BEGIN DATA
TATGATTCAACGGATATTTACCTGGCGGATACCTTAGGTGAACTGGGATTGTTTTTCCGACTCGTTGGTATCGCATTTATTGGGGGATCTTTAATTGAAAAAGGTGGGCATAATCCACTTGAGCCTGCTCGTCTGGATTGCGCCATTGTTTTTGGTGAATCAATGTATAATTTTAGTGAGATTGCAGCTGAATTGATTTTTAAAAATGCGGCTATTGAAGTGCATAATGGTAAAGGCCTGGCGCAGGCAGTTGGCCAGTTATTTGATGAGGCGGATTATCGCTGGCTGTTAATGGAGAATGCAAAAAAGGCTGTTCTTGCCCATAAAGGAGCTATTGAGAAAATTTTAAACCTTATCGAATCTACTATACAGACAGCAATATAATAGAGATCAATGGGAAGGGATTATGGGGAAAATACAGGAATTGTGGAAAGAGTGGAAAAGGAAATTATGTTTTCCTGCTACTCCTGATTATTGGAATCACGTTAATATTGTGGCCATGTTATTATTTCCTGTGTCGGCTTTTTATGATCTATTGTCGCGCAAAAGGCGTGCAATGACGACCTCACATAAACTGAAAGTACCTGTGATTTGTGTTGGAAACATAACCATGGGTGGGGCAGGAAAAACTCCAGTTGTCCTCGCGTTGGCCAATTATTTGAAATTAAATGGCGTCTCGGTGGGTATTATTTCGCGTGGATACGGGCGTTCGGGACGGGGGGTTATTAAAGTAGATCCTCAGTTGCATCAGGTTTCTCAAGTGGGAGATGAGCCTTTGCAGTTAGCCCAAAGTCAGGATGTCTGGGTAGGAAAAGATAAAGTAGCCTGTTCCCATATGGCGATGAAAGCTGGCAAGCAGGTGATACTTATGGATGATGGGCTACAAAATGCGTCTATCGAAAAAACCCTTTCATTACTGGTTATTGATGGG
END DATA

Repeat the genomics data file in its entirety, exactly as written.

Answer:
TATGATTCAACGGATATTTACCTGGCGGATACCTTAGGTGAACTGGGATTGTTTTTCCGACTCGTTGGTATCGCATTTATTGGGGGATCTTTAATTGAAAAAGGTGGGCATAATCCACTTGAGCCTGCTCGTCTGGATTGCGCCATTGTTTTTGGTGAATCAATGTATAATTTTAGTGAGATTGCAGCTGAATTGATTTTTAAAAATGCGGCTATTGAAGTGCATAATGGTAAAGGCCTGGCGCAGGCAGTTGGCCAGTTATTTGATGAGGCGGATTATCGCTGGCTGTTAATGGAGAATGCAAAAAAGGCTGTTCTTGCCCATAAAGGAGCTATTGAGAAAATTTTAAACCTTATCGAATCTACTATACAGACAGCAATATAATAGAGATCAATGGGAAGGGATTATGGGGAAAATACAGGAATTGTGGAAAGAGTGGAAAAGGAAATTATGTTTTCCTGCTACTCCTGATTATTGGAATCACGTTAATATTGTGGCCATGTTATTATTTCCTGTGTCGGCTTTTTATGATCTATTGTCGCGCAAAAGGCGTGCAATGACGACCTCACATAAACTGAAAGTACCTGTGATTTGTGTTGGAAACATAACCATGGGTGGGGCAGGAAAAACTCCAGTTGTCCTCGCGTTGGCCAATTATTTGAAATTAAATGGCGTCTCGGTGGGTATTATTTCGCGTGGATACGGGCGTTCGGGACGGGGGGTTATTAAAGTAGATCCTCAGTTGCATCAGGTTTCTCAAGTGGGAGATGAGCCTTTGCAGTTAGCCCAAAGTCAGGATGTCTGGGTAGGAAAAGATAAAGTAGCCTGTTCCCATATGGCGATGAAAGCTGGCAAGCAGGTGATACTTATGGATGATGGGCTACAAAATGCGTCTATCGAAAAAACCCTTTCATTACTGGTTATTGATGGG